At that manger rude and bare;
So may we with holy joy,
Pure and free from sin’s alloy,
All our costliest treasures bring,
Christ, to Thee, our heavenly King.”
 A. The wise men offered Christ gifts of gold, frankincense, and myrrh: Matt. 2:11c (again, Dix mentions the manger; we could sing, “To the holy Child so fair”)
 B. As the coming of Christ brought the wise men to see Him, so should it fill our hearts with great joy: Lk. 2:10-11
 C. Like the wise men, we also should bring our costliest treasures to our King, first giving our own selves to Him: 2 Cor. 8:5

IV. Stanza refers to the Savior before whom the wise men fell
“Holy Jesus, every day
Keep us in the narrow way;
And, when earthly things are past,
Bring our ransomed souls at last
Where they need no star to guide,
Where no clouds Thy glory hide.”
 A. Because Jesus is the Savior, we should look to Him to keep us in the narrow way: Matt. 7:13-14
 B. He is the one who gave His life to ransom our souls: Matt. 20:28
 C. And if we follow Him, He will take us to that land where there will be no star to guide because He Himself is the light: Rev. 21:23

V. Stanza 5 refers to the ultimate goal that awaits all truly wise men
“In the heavenly country bright,
Need they no created light;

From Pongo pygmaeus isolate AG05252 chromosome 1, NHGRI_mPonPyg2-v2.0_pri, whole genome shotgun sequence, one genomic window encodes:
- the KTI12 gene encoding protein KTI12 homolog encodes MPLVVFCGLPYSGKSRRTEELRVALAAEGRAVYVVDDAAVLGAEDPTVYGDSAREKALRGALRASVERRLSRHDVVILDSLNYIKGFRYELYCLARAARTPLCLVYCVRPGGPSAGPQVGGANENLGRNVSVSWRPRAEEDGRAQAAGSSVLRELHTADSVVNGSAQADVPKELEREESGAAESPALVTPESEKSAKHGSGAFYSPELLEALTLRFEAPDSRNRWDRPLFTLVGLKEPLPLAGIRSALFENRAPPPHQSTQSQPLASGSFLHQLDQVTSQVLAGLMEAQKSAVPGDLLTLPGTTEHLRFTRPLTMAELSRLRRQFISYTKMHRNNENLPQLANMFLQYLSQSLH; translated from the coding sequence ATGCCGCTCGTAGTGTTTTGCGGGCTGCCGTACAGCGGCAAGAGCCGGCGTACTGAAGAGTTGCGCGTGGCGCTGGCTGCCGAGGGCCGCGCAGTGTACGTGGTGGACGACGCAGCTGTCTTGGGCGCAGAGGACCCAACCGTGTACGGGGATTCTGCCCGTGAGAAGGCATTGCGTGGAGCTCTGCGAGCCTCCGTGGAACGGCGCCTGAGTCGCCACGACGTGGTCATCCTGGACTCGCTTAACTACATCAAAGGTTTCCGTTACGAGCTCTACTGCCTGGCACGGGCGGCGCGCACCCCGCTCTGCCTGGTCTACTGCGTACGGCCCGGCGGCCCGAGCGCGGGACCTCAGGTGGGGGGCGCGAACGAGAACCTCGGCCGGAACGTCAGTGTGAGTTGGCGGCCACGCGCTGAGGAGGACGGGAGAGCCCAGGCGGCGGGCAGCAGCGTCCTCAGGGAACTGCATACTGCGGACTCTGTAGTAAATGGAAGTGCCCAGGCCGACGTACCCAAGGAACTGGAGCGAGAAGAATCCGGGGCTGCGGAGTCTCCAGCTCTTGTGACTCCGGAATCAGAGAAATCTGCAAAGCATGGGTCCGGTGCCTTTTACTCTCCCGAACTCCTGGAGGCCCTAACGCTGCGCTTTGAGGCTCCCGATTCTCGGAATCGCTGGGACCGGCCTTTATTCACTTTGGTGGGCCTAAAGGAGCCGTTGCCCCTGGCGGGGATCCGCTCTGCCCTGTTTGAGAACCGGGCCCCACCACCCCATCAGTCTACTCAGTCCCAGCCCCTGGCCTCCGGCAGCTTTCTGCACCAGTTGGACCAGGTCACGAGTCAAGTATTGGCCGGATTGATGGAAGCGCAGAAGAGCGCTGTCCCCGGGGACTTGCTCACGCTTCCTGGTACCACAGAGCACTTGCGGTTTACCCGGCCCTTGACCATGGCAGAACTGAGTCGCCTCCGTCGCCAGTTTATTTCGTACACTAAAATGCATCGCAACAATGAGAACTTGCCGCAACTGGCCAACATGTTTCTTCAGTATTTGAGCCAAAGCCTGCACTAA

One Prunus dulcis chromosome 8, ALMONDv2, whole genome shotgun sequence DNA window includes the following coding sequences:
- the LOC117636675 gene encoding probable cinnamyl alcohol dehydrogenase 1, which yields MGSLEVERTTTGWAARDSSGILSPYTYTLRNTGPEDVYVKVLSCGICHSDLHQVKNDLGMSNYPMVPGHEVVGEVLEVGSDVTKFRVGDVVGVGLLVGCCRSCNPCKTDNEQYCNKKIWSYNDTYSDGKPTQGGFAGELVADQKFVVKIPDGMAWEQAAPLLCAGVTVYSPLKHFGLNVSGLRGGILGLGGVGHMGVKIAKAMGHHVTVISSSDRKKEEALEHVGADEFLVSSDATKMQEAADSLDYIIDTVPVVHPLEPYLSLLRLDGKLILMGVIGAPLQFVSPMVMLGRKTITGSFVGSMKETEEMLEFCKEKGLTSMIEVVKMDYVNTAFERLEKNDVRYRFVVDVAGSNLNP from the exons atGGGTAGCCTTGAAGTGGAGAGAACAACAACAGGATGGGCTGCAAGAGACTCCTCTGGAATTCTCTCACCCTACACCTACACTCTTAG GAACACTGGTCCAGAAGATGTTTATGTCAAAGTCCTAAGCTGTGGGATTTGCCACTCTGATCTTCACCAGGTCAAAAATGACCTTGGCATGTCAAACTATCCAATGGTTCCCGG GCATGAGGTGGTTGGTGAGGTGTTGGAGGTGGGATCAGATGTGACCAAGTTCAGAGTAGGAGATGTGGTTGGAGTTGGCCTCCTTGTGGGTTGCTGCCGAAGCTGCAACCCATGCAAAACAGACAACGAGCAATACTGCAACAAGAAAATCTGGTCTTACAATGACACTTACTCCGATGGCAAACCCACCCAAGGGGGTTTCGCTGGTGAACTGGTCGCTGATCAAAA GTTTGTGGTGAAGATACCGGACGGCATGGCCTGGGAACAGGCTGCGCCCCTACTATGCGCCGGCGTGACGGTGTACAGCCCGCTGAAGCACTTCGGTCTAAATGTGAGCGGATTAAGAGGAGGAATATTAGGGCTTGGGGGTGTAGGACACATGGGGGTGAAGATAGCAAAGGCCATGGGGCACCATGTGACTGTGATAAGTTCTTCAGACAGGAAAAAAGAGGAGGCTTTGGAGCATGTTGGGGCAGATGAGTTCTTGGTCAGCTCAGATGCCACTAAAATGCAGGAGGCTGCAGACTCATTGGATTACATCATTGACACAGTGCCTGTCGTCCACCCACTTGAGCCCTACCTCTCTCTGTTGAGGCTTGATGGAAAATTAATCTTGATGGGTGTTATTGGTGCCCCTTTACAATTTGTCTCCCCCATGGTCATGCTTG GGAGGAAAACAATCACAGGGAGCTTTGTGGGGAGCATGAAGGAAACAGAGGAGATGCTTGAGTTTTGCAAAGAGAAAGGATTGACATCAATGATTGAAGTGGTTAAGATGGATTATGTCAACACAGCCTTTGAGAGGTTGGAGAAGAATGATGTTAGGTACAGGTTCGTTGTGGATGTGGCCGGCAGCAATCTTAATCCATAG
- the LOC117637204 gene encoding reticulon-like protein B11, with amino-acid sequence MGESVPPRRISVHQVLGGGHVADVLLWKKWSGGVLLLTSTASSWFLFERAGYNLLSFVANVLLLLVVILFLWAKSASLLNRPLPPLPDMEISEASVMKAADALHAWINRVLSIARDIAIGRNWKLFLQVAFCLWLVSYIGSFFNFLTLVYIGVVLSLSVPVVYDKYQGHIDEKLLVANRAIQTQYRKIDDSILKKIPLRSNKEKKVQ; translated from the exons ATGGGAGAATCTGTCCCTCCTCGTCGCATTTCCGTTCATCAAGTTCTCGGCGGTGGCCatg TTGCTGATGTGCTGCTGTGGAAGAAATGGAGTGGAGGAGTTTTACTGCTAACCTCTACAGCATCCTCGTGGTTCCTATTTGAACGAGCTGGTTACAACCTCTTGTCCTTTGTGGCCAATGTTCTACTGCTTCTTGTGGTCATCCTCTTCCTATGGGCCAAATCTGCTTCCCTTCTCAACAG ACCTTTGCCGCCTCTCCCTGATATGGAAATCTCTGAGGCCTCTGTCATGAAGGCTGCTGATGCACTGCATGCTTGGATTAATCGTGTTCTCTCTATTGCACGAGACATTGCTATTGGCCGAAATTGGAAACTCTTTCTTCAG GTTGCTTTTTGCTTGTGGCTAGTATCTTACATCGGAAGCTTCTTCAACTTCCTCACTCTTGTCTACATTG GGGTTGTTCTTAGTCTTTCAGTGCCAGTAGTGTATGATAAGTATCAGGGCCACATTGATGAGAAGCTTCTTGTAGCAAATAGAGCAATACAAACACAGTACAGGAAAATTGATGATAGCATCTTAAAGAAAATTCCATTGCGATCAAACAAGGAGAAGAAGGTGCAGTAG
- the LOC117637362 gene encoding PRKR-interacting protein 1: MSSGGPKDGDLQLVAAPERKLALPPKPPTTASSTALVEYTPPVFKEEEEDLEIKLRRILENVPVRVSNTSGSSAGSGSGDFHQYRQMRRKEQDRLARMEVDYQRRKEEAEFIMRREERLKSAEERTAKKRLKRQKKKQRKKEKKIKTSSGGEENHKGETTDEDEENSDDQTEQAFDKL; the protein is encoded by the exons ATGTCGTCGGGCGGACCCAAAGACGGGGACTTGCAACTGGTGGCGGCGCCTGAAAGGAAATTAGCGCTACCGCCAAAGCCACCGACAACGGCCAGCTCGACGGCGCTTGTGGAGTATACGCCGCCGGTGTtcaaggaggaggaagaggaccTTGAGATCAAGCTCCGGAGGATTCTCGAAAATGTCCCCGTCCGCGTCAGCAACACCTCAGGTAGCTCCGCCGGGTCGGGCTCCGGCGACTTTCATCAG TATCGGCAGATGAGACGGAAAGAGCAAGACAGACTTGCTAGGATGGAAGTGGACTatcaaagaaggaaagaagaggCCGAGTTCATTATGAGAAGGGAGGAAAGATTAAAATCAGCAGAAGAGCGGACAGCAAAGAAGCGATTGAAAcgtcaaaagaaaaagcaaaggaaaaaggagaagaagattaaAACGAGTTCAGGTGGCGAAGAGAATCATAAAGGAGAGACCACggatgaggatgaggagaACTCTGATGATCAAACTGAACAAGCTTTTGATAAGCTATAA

Thou its Light, its Joy, its Crown,
Thou its Sun which goes not down;
There forever may we sing
Alleluias to our King!”
 A. This ultimate goal is the heavenly country bright: Heb. 11:16
 B. There God will give the redeemed light as they reign forever with Him: Rev. 22:5
 C. And they will forever sing the new song of Moses and the Lamb: Rev. 15:3-4

     CONCL.:  Other than the reference to the manger, Dix does not depart from the scriptural account of the wise men’s visit.   It is especially noteworthy that, since the Bible does not tell us how many wise men there were, he does not refer to any number such as three, which many have assumed simply because there were three types of gifts mentioned.  Some among us might not care for this song because they would assume that it would be misused as a “Christmas” song.  However, like the birth of Christ itself, the visit of the wise men is recorded in the Bible and there are lessons that we can learn from it.  Therefore, we should be able to sing about it “As With Gladness Men of Old.”


4 thoughts on ““As With Gladness Men of Old”

  1. Hello – I stumbled on your site after googling “Death is only a Dream” lyrics…. I want to use a part of this hymn in my novel, but can’t find copyright information. I know some old hymns and old mountain songs are “okay” to use since they were first copyrighted or whatever a long time ago – sometimes 100 or more years ago and so “free use” applies. And with some, no one i sure who even wrote them! *smiling*

    With Death is only a dream – do you just happen to know if this is copyrighted so that some of the lyrics could be or could not be used in a novel? Any information would be greatly appreciated, but I understand if you do not know or don’t have time to address this….